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Iran's Khamenei: Economic recovery is on us

Iran's leading cleric says less than half of the economic woes were a result of sanctions.

By Daniel J. Graeber
Iranian Supreme Leader Ali Khamenei says less than half of the economic woes in Iran can be attributed to sanctions tied to its nuclear program. UPI/Leader.ir/HO | <a href="/News_Photos/lp/3b5b9177a5bf187076910c0a1ba809af/" target="_blank">License Photo</a>
Iranian Supreme Leader Ali Khamenei says less than half of the economic woes in Iran can be attributed to sanctions tied to its nuclear program. UPI/Leader.ir/HO | License Photo

TEHRAN, Jan. 20 (UPI) -- With sanctions pressures easing, the onus to address economic concerns in the depressed oil market is on Tehran, the country's ruling cleric said.

Iran is opening its economic doors to potential investors after so-called Implementation Day passed during the weekend. The Central Bank of Iran said it could now work with European partners after bank restrictions were lifted after the country met the terms outlined in a multi-lateral nuclear agreement reached in July.

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Supreme Leader Ali Khamenei addressed government officials, saying the sanctions relief should not be seen as a favor from Western powers.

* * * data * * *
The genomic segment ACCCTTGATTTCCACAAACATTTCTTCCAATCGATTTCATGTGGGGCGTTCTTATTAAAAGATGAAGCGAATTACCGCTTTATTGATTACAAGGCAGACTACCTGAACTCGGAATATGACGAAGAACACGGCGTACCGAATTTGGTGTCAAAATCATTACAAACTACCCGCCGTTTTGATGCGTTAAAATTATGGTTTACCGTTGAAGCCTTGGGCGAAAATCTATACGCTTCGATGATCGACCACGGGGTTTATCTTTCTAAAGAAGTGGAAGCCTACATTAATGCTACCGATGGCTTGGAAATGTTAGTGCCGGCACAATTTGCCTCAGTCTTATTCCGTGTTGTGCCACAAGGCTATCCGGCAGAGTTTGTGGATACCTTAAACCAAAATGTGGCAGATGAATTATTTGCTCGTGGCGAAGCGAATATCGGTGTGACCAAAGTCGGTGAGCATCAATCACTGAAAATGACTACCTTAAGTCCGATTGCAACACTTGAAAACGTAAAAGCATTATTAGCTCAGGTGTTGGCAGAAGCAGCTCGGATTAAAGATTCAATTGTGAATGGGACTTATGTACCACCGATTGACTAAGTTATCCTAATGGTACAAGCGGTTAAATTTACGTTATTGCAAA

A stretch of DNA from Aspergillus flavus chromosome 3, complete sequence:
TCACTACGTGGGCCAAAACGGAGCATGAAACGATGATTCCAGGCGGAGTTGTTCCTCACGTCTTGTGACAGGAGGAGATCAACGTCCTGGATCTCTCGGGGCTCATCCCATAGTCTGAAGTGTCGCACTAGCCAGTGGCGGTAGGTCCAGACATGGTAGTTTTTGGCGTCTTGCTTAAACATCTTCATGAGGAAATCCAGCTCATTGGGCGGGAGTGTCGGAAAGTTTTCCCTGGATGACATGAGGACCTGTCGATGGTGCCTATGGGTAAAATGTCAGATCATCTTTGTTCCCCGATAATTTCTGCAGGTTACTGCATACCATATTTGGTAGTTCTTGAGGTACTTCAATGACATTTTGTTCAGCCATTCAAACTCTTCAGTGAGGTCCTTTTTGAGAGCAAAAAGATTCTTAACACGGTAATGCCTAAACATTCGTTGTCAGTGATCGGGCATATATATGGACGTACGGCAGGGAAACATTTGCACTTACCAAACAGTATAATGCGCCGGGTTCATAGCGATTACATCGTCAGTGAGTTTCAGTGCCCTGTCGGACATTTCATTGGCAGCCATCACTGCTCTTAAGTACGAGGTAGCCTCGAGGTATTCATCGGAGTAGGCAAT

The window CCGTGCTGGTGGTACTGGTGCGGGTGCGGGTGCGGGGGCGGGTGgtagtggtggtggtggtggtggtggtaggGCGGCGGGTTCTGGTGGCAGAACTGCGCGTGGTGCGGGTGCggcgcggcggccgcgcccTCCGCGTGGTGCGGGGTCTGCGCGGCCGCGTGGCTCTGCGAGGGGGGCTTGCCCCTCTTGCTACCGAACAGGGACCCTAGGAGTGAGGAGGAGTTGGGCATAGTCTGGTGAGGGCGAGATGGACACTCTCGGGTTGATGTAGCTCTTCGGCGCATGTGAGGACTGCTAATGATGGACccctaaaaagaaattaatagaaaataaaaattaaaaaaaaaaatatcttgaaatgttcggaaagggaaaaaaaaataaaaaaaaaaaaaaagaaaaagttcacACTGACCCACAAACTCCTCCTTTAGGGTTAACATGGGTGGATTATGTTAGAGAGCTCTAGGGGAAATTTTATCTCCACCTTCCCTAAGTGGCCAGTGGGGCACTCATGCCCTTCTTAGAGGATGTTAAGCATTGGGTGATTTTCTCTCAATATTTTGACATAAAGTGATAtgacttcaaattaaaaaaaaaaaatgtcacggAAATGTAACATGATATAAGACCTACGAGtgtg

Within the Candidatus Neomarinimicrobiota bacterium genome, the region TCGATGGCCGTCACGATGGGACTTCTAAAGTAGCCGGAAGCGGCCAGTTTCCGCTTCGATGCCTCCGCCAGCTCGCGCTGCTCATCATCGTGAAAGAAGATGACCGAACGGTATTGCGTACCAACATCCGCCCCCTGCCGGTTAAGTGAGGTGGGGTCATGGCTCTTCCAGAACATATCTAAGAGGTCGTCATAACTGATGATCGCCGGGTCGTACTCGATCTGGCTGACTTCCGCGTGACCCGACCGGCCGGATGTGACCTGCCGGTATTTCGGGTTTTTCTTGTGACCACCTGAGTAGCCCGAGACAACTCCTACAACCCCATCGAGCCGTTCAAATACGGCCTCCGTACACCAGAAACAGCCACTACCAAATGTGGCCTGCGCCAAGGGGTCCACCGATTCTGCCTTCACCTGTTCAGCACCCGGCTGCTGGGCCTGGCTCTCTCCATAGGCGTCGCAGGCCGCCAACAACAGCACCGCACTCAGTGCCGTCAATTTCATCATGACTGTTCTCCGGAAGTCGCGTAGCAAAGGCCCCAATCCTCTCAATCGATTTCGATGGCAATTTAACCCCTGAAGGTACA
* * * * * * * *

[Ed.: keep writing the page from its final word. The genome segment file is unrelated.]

"I have said both in this government and in the past administrations that 20-40 percent of the economic problems in Iran may be related to sanctions, the rest is related to us," he said. "We must act correctly."

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Iran is the second largest economy in the region, though progress has been hampered by sanctions. Iran's economy emerged from recession in early 2015 and aims to develop an economy under President Hassan Rouhani that's less dependent on oil.

Rouhani in the past blamed his predecessor, Mahmoud Ahmadinejad, for steering the economy in the wrong direction. The president's new budget may be presented to lawmaker this weekend.

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"To overcome economic problems, planning and good management are needed," the supreme leader said.

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Analysis this week from the U.S. Energy Information Administration found sanctions relief will lead to an increase in Iranian crude oil production and exports. Holding steady at around 2.8 million barrels per day under sanctions, Iran's output should increase about 10 percent for the year.

As of 2015, Iran's crude oil production represented about 9 percent of the total output from the Organization of Petroleum Exporting Countries.

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